During their lives and deaths, massive stars produce heavy chemical elements which they feed back to their environments through their stellar winds and later supernova explosion. As such they chemically enrich their environments, and have a major impact of the formation of new stars and planetary systems. During their main-sequence evolution these stars have a convective core, and as a result all of the hydrogen inside this region can be used as fuel in the nuclear burning. If sufficiently efficient, additional mixing occurring in the radiative envelope and in the boundary layer between the envelope and the core can replace some of the helium ashes with new hydrogen fuel, allowing the stars to live longer and changing their evolutionary paths.
Astronomers expect mixing to result from various physical phenomena, such as internal rotation and internal gravity waves generated by the convective core. However, while this mixing is important it has so far remained uncalibrated by observations coming straight from the deep stellar interiors, leaving two major open questions. How efficient is the mixing in the boundary layer and in the radiative envelope? Does the efficiency of the mixing change with position inside the stars?
Asteroseismology is a powerful tool for studying stellar interiors. It relies on the study and interpretation of stellar oscillations, or starquakes, which penetrate the deep stellar interior and thus carry information about the physical conditions inside the stars. It works in a similar way has to how seismologists use earthquakes to study the interior of the Earth. The stellar oscillations are detectable as variations in the brightness on the stars.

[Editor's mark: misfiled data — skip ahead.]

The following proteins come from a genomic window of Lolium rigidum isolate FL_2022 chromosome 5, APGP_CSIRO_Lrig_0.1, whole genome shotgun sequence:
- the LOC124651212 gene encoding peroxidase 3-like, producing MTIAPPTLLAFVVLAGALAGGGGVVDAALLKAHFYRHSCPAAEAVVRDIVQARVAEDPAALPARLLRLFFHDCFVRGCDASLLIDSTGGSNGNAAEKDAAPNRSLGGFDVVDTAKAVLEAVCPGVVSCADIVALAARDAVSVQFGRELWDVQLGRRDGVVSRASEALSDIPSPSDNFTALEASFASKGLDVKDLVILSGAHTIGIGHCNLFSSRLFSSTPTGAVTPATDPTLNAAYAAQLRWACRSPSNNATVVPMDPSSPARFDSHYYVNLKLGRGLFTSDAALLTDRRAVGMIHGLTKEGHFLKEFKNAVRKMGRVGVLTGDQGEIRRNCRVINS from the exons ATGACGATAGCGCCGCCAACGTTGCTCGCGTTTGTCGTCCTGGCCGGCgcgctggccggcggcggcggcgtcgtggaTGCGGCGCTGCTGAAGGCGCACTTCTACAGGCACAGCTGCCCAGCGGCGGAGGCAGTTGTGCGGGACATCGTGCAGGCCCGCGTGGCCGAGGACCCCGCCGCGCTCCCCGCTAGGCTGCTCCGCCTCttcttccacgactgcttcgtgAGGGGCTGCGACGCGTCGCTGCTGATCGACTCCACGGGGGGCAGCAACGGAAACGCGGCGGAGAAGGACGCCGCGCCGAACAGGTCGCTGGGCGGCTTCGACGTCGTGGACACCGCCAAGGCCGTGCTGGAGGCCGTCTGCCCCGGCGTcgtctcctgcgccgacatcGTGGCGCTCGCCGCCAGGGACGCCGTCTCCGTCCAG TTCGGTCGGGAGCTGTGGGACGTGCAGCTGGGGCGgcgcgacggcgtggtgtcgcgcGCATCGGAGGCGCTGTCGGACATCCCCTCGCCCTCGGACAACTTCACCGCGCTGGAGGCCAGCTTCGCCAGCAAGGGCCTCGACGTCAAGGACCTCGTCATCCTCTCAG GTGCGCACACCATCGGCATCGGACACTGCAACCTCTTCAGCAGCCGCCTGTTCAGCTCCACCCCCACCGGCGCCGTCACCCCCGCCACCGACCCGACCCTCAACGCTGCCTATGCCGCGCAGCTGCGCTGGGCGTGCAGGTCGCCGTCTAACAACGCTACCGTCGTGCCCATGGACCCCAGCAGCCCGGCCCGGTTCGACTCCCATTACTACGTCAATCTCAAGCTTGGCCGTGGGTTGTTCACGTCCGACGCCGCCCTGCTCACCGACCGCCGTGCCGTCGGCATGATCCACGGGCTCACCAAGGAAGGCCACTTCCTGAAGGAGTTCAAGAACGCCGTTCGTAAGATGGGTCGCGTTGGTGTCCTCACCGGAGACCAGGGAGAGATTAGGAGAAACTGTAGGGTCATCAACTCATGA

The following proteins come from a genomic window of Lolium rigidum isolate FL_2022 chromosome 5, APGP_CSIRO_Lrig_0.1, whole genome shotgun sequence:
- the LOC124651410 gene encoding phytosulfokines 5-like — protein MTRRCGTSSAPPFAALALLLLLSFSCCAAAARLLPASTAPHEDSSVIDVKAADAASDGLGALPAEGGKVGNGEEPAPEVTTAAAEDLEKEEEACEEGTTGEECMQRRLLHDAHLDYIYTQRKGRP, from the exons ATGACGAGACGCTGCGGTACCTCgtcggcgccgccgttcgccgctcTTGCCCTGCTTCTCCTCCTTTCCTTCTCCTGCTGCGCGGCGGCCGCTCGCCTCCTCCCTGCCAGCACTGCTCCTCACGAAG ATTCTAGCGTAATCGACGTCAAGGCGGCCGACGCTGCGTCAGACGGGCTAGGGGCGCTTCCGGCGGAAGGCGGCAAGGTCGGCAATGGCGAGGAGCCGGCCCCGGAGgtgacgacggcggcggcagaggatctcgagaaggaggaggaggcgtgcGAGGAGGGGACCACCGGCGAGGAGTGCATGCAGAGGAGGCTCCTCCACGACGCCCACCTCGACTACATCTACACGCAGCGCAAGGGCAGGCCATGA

The best data available for studying oscillating stars comes from NASA's Kepler space telescope, which observed the same patch of the sky for four continuous years. This corresponds to a factor more than 4000 higher precision achieved on the measured oscillation frequencies, compared to having only a single night of observations. Kepler observed tens of Slowly Pulsating B stars, first named as such back in 1991 by Proffessor Christoffel Waelkens, emeritus professor at KU Leuven, Belgium. These stars are not only several times more massive than the Sun but also rotate much faster. The contraction and expansion of these stars take anywhere between 12 hours and 5 days, and result in brightness variations of up to 5%. The Slowly Pulsating B stars typically have masses between 3 and 10 solar masses, which has overlap with the mass limit of stars expected to end their lives as a core-collapse supernova. Moreover, they share the same internal structure as their higher mass counterparts, and as such the hope is that insights gleaned from studying the B-type stars will shed light on the inner workings of their massive O-type stars counterparts.
A particularly important property of the oscillations in the Slowly Pulsating B stars is that the period differences between them give rise to what is known as period spacing patterns. The morphology of period spacing patterns depends on the mass, age, internal mixing, and internal rotation of the stars and hence allows us to gain information of these properties. The first detection of such a pattern in a star burning hydrogen in its core was made by the asteroseismology team at KU Leuven back in 2010 using data from the CoRoT space telescope. Since then, several more patterns have been detected in Slowly Pulsating B stars using Kepler space photometry, but only few such stars have been modelled to study the internal mixing.
Now more than a decade after the identification of the first period spacing pattern in a Slowly Pulsating B star, we have accomplished the first ensemble asteroseismic modelling of a sample of 26 such stars allowing us to measure the internal mixing observationally. While this has previously been accomplished for a few stars individually, this is the first time it has been done for such a large sample of stars in one homogeneous study. The results show that the internal mixing among the 26 stars is diverse, with some stars having almost no mixing while others revealing levels a million times higher. The mixing shows no clear dependence on the mass or age of the stars, but does appear to be correlated with the rotation although this is not the only physical phenomenon at play.
With these asteroseismic results, astronomers will finally be able to improve the theory of internal mixing of massive stars, which has so far remained uncalibrated by observations coming straight from their deep stellar interiors.
Image of the Pleiades used for the header image is by: Rawastrodata